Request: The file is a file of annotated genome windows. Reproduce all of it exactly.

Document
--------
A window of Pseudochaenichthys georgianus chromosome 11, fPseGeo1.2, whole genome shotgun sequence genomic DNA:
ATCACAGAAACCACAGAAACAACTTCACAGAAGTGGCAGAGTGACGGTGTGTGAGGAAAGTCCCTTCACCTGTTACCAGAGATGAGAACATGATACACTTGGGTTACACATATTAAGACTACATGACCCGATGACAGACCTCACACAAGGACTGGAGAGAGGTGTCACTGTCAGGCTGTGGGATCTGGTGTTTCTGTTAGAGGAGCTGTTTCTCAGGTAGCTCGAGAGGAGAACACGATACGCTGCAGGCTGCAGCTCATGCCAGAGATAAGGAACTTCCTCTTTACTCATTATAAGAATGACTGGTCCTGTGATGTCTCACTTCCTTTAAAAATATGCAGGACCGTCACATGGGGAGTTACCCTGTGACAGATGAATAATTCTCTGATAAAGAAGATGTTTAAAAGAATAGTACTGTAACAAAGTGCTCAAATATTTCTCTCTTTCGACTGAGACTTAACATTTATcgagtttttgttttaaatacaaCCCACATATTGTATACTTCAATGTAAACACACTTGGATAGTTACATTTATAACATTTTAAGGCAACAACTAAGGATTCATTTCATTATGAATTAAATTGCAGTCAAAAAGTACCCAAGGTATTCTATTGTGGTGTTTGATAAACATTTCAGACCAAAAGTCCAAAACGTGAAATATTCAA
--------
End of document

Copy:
A window of Pseudochaenichthys georgianus chromosome 11, fPseGeo1.2, whole genome shotgun sequence genomic DNA:
ATCACAGAAACCACAGAAACAACTTCACAGAAGTGGCAGAGTGACGGTGTGTGAGGAAAGTCCCTTCACCTGTTACCAGAGATGAGAACATGATACACTTGGGTTACACATATTAAGACTACATGACCCGATGACAGACCTCACACAAGGACTGGAGAGAGGTGTCACTGTCAGGCTGTGGGATCTGGTGTTTCTGTTAGAGGAGCTGTTTCTCAGGTAGCTCGAGAGGAGAACACGATACGCTGCAGGCTGCAGCTCATGCCAGAGATAAGGAACTTCCTCTTTACTCATTATAAGAATGACTGGTCCTGTGATGTCTCACTTCCTTTAAAAATATGCAGGACCGTCACATGGGGAGTTACCCTGTGACAGATGAATAATTCTCTGATAAAGAAGATGTTTAAAAGAATAGTACTGTAACAAAGTGCTCAAATATTTCTCTCTTTCGACTGAGACTTAACATTTATcgagtttttgttttaaatacaaCCCACATATTGTATACTTCAATGTAAACACACTTGGATAGTTACATTTATAACATTTTAAGGCAACAACTAAGGATTCATTTCATTATGAATTAAATTGCAGTCAAAAAGTACCCAAGGTATTCTATTGTGGTGTTTGATAAACATTTCAGACCAAAAGTCCAAAACGTGAAATATTCAA